After the first few frustrated sessions with vim, where I cursed at it for not behaving like a text editor "should" behave, I believed very strongly that explanation 1 must be true.
But the power (sorry, that's the right word) I feel when I fire up vim grows everyday. It grew today after reading this excellent blog post and discovering some new, wonderful plugins. And everyday I grow more convinced that explanation 2 drives the loyalty to vim.
And yes you will need them only if you have used them. Because people around a century back didn't need them.
You can still live in a jungle. But the question is, should you?
You can pledge yourself to a single programming language. You can live and breathe Java all day and become a master of it and its tools and world views.
But the question is, should you? Should you give up the richness and flexibility of all that is out there and hedge your bets in ONE technology stack and ONE IDE?
Vim and Emacs and ST2 are language agnostic. The Unix command line is language agnostic. In fact, it is text editor agnostic, too. You can mix and match the tools and languages you like.
IDEs with all their richness are fairly confined to a very narrow set of languages and methodologies and ways of thinking about problems.
Both choices offer different benefits and different downsides. Make your choice wisely.
I'm a decades-old Vim user, but I still fire up IntelliJ for Java Android development. Java is less painful in an IDE that was designed for it, and with the IntelliJ plugin it's like having one's cake and eating it too.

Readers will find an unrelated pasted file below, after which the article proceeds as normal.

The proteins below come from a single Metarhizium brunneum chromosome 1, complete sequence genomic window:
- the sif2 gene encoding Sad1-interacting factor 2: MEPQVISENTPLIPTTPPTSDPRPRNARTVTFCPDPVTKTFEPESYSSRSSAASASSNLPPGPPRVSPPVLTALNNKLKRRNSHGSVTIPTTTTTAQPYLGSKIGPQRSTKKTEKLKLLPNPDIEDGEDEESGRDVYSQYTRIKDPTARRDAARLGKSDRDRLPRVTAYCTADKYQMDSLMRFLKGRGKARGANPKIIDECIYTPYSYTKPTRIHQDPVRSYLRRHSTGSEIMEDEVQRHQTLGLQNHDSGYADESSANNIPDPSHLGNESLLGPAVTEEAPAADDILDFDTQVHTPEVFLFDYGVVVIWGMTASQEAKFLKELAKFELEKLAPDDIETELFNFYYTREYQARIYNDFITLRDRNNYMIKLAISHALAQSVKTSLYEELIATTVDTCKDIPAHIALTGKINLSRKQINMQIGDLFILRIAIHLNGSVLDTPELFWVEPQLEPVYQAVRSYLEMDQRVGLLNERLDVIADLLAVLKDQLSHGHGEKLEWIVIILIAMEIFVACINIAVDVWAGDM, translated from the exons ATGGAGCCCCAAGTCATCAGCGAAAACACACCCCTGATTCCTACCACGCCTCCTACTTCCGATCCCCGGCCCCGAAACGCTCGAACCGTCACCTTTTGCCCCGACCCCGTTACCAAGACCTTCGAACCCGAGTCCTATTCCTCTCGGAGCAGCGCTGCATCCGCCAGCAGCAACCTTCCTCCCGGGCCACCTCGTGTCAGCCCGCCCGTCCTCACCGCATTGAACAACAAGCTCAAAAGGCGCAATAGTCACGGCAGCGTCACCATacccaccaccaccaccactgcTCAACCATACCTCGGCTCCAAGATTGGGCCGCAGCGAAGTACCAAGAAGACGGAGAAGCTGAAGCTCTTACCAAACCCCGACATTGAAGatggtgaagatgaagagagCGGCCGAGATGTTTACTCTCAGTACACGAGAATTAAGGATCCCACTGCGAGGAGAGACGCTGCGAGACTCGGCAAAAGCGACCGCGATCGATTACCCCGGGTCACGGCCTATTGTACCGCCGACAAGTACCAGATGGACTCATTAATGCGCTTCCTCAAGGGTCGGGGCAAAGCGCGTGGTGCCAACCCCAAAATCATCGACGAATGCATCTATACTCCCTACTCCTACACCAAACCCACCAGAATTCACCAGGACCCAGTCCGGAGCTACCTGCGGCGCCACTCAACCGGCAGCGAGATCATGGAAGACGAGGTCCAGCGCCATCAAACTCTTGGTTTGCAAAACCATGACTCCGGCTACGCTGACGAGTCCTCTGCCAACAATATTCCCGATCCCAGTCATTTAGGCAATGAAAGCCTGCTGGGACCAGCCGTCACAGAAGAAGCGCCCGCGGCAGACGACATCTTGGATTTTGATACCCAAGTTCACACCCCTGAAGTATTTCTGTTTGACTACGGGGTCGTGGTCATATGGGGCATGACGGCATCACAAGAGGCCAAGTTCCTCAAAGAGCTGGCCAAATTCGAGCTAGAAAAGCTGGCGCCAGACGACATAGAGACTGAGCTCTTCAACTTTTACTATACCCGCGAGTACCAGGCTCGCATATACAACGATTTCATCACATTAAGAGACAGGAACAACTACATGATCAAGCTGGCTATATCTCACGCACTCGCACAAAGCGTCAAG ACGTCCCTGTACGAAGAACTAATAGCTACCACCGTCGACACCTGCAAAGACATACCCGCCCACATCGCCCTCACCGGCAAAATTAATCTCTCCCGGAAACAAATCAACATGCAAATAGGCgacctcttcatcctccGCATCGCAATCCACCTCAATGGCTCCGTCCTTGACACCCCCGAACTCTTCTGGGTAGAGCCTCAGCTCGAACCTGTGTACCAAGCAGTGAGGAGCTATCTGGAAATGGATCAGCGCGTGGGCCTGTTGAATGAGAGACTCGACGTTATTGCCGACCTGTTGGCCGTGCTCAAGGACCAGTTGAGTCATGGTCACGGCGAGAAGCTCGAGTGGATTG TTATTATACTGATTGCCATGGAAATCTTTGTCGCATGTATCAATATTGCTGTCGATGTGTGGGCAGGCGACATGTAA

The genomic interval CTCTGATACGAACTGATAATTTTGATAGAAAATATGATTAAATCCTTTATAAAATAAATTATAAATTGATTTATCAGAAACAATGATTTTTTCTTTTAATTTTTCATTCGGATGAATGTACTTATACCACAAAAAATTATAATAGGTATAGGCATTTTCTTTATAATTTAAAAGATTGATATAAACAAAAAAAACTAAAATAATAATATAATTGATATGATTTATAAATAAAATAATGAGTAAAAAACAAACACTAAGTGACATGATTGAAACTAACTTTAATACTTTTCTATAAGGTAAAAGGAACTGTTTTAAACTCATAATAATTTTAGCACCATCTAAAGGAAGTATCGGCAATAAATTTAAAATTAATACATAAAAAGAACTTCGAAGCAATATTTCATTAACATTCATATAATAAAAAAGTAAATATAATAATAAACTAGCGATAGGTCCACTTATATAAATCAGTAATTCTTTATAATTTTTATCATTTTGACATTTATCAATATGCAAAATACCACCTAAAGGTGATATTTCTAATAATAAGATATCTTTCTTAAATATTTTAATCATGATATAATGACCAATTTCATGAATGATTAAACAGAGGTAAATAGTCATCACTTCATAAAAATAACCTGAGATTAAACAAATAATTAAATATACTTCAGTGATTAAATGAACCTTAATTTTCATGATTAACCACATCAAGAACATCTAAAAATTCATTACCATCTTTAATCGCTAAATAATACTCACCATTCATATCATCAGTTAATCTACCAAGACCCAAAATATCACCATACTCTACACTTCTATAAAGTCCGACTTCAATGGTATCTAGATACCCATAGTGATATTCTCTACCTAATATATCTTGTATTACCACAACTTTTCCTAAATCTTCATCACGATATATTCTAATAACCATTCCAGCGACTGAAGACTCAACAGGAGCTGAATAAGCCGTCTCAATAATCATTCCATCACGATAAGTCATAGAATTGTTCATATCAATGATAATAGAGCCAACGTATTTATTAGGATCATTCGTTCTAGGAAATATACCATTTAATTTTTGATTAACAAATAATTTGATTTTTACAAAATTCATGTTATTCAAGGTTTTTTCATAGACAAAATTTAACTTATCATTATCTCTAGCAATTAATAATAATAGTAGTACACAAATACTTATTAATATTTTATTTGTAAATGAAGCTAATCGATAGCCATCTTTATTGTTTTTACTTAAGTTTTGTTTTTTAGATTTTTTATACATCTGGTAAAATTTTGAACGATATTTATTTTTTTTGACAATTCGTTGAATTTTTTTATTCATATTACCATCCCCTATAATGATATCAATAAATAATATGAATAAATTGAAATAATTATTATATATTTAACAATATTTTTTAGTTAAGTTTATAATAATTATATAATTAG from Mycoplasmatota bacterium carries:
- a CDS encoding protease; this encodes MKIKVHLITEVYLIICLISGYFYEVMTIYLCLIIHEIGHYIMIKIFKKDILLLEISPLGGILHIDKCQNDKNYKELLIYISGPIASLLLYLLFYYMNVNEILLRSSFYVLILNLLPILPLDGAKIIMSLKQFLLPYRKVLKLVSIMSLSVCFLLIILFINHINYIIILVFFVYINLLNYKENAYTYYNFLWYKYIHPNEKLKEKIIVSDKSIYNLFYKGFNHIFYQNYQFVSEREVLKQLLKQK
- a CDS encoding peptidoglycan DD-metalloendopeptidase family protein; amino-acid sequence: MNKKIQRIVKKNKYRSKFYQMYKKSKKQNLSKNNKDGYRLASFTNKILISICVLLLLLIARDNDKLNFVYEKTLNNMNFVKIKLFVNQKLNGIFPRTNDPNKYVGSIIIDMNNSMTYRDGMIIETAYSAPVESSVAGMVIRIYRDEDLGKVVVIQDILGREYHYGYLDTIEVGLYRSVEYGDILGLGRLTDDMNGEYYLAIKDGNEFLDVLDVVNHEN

Your link maybe does the best job I've ever seen. This is day 1:
“eclipse sure is neat.”
“but that weird guy with the neckbeard at work looks really fast with vim,
I should try it!”
“alright! I got gvim. this doesn’t look bad. there are even menus!!!”
“wait what? where’d my text go? wait. undo. no.”
revels in the opiatic relief of autocompleting boilerplate
in eclipse for the rest of the day
Yes, vim is old, but it's not a web browser - it's for manipulating text (or in our case, code), the process of which has changed little in the last 30 years.
Before writing vim off, pair program with someone who is masterful at it and you'll see some if its many pros first hand. Yes, this may take (quite literally) years of use and customization to achieve, but no, it's certainly not something you can write off as obsolete or inferior.
Why is it wrong to enable auto suggest by default? Or the file browser or minimap by default? Why not enable directory level grep/search by default? Why do you need to learn two decade old arcane 3 fold command sets for simple search-replace. Why aren't line numbers turned on by default? Why not provide tabbing by default?
None of what I have mentioned is something uncommon to developers. Every developer needs to this almost everyday with his code.
If you see modern day GUI based editors, they are basically designed to solve these daily little recurring annoyances and made available to you out of the box without you have to do to too much of tinkering. Like everything needs of developers change with time.
Software usability is a very important aspect of software engineering.
My primary concern is in assuming the usage of difficult tools as geeky and cool. By merely learning how to use a two decade difficult to use tool doesn't make a person a great programmer.